Keeping the blogosphere posted on the goings on of the world of submarines since late 2004... and mocking and belittling general foolishness wherever it may be found. Idaho's first and foremost submarine blog. (If you don't like something on this blog, please E-mail me; don't call me at home.)

Thursday, January 04, 2007

From The SUBVETS Groton Base

I was passed along this E-mail written by the Base Commander of the SUBVETS Groton Base regarding the loss of the two Sailors from the USS Minneapolis-St. Paul (SSN 708), and wanted to share it with you:
I'm sure that by now all of you have heard about the unfortunate accident onboard the USS MINNEAPOLIS ST PAUL (SSN 708) where two Shipmates were lost over the side. It was a very unfortunate accident. If you haven't heard of this tragedy there is lots of information all over the internet and there is no need for me to repeat any headlines here.
Many of us who worked topside have been in those same circumstances and it could have happened to any of us. It is up to us as SUBVETS to perpetuate their Memory. The two who were lost are the COB ETCS(SS) Tom Higgins, and STS2 Michael Holtz.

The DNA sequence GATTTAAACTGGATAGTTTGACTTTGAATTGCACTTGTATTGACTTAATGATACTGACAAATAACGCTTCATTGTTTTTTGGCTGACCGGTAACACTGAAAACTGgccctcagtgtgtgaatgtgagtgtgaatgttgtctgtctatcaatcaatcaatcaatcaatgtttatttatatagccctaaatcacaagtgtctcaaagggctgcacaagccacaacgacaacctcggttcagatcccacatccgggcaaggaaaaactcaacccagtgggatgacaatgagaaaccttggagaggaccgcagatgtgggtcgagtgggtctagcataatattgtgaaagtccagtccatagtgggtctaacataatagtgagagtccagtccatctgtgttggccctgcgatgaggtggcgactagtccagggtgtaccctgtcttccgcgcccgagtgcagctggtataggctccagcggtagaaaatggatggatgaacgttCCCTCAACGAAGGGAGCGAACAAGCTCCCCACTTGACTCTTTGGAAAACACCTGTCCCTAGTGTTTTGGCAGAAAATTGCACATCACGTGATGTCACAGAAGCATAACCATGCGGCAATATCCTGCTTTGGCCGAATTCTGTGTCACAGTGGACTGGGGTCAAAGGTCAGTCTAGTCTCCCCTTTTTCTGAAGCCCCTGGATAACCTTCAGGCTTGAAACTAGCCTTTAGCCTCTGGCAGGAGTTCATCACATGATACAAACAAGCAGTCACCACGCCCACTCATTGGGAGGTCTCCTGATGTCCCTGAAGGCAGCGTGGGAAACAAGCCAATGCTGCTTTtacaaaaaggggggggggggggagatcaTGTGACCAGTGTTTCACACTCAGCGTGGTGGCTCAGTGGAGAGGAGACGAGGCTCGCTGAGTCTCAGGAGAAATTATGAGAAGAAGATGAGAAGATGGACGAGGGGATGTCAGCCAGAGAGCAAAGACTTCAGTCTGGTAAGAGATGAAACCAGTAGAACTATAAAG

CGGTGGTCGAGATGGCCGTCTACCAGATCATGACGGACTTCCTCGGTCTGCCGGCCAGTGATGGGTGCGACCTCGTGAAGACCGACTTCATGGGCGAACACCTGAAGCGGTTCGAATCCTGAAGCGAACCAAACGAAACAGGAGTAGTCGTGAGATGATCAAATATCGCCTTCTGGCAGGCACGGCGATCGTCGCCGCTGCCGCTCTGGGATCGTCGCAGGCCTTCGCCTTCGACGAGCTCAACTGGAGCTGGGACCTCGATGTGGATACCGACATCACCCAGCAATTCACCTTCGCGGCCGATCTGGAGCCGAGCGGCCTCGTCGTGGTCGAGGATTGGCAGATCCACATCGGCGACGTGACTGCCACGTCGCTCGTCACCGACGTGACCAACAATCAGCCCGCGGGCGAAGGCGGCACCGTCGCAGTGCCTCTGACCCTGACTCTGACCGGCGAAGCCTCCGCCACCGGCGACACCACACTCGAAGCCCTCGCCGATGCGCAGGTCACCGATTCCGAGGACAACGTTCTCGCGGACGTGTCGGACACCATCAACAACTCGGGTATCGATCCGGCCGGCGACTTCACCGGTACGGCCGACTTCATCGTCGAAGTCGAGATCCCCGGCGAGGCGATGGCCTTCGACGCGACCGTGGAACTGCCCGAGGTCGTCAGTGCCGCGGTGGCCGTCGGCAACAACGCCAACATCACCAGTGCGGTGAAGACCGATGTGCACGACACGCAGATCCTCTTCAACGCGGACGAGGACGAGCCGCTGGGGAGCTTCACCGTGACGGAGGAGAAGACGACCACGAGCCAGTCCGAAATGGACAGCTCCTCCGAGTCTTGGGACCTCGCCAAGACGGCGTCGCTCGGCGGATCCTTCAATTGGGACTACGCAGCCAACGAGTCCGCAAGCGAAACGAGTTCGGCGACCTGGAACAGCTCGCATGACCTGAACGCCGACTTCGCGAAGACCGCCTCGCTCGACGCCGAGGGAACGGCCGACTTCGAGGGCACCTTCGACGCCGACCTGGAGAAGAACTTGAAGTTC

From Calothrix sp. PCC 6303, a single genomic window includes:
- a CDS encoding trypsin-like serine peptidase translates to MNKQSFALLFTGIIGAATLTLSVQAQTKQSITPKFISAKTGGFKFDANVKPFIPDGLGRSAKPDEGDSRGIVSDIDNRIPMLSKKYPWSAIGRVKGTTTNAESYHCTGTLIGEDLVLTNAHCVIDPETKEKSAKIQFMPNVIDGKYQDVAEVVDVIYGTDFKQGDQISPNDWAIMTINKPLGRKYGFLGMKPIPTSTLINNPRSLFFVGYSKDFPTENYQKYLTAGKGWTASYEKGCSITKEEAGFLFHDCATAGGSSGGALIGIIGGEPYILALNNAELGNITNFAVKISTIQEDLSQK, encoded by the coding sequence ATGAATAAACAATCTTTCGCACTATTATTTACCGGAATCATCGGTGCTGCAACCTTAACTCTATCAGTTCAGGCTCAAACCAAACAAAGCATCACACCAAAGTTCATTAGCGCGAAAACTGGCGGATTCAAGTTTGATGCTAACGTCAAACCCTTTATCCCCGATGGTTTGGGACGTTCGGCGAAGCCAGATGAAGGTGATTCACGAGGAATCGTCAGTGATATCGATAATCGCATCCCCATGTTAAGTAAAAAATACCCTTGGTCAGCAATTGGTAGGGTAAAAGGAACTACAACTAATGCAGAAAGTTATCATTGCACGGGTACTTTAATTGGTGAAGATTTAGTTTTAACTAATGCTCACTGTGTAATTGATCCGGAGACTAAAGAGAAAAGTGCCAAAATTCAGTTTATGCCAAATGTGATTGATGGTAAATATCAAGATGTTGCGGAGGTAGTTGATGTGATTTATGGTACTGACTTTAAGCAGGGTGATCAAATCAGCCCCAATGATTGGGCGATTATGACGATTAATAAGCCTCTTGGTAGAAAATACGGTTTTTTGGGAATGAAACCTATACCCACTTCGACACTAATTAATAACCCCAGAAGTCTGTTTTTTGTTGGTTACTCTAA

I have held off on sending an email about this waiting for word of any Memorial Services, but at present they are still just in the planning stages.
I personally passed on my condolences on behalf of SUBVETS Groton Base to Admiral Haney and SUBLANT Force Master Chief Dean Irwin.
When I hear word of the funerals I will pass that along so that if you are in the area you may attend.
ETCS Higgins was stationed in the Groton area for many years prior to his assignment on the MSP. He was known my many people as a Good Chief Petty Officer, and a good Shipmate. I had the pleasure of working with him on the Sailor of the Year program the last 3 years. I have received word that a local Memorial Service will be scheduled at some point down the road. As soon as I have any confirmed information on the date and time I will pass that along.

There is a port of no return where ships may lie at anchor for a little space. And then some starless night the cable slips leaving only an eddy at the mooring place. Gulls veer no longer. Sailor rest your oar. No tangled wreckage will be washed ashore.

Shipmates Higgins and Holtz . . . Rest your oar.
Here's the latest news on the investigation into what went wrong from Stars and Stripes.

Update 0809 05 Jan: Here's the latest article from The Navy Times. Also, Navy NewsStand has a couple of pictures (here and here) of a memorial service the MSP crew held in Rota, Spain, where they pulled in after leaving England.

Update 2342 05 Jan: Here's another update from Stars and Stripes; it lists what it says are all the cases of Sailors falling overboard from submarines in the last six years. It only lists one case of someone falling off a moored submarine, but my guess is the Navy only mentioned those were a safety report was filed.